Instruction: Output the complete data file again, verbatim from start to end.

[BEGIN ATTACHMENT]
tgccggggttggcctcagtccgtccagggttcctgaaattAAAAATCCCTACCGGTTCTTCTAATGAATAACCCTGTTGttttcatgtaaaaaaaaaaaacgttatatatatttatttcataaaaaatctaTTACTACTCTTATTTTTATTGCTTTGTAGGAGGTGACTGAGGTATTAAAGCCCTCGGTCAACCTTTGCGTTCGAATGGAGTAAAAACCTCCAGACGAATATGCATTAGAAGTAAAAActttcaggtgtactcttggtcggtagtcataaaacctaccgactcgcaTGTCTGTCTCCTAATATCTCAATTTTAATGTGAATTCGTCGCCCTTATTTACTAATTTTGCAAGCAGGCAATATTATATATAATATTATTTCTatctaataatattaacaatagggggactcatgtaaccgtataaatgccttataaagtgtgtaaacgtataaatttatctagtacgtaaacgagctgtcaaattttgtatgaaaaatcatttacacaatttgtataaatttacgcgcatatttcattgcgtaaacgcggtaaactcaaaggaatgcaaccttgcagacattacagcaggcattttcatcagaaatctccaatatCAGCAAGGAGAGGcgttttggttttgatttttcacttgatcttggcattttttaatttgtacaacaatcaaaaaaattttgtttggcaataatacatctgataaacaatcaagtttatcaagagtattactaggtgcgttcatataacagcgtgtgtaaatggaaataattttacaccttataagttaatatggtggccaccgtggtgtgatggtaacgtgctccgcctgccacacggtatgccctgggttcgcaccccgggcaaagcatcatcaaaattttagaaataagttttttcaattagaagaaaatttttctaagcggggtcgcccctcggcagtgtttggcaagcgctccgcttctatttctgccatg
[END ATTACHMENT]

tgccggggttggcctcagtccgtccagggttcctgaaattAAAAATCCCTACCGGTTCTTCTAATGAATAACCCTGTTGttttcatgtaaaaaaaaaaaacgttatatatatttatttcataaaaaatctaTTACTACTCTTATTTTTATTGCTTTGTAGGAGGTGACTGAGGTATTAAAGCCCTCGGTCAACCTTTGCGTTCGAATGGAGTAAAAACCTCCAGACGAATATGCATTAGAAGTAAAAActttcaggtgtactcttggtcggtagtcataaaacctaccgactcgcaTGTCTGTCTCCTAATATCTCAATTTTAATGTGAATTCGTCGCCCTTATTTACTAATTTTGCAAGCAGGCAATATTATATATAATATTATTTCTatctaataatattaacaatagggggactcatgtaaccgtataaatgccttataaagtgtgtaaacgtataaatttatctagtacgtaaacgagctgtcaaattttgtatgaaaaatcatttacacaatttgtataaatttacgcgcatatttcattgcgtaaacgcggtaaactcaaaggaatgcaaccttgcagacattacagcaggcattttcatcagaaatctccaatatCAGCAAGGAGAGGcgttttggttttgatttttcacttgatcttggcattttttaatttgtacaacaatcaaaaaaattttgtttggcaataatacatctgataaacaatcaagtttatcaagagtattactaggtgcgttcatataacagcgtgtgtaaatggaaataattttacaccttataagttaatatggtggccaccgtggtgtgatggtaacgtgctccgcctgccacacggtatgccctgggttcgcaccccgggcaaagcatcatcaaaattttagaaataagttttttcaattagaagaaaatttttctaagcggggtcgcccctcggcagtgtttggcaagcgctccgcttctatttctgccatg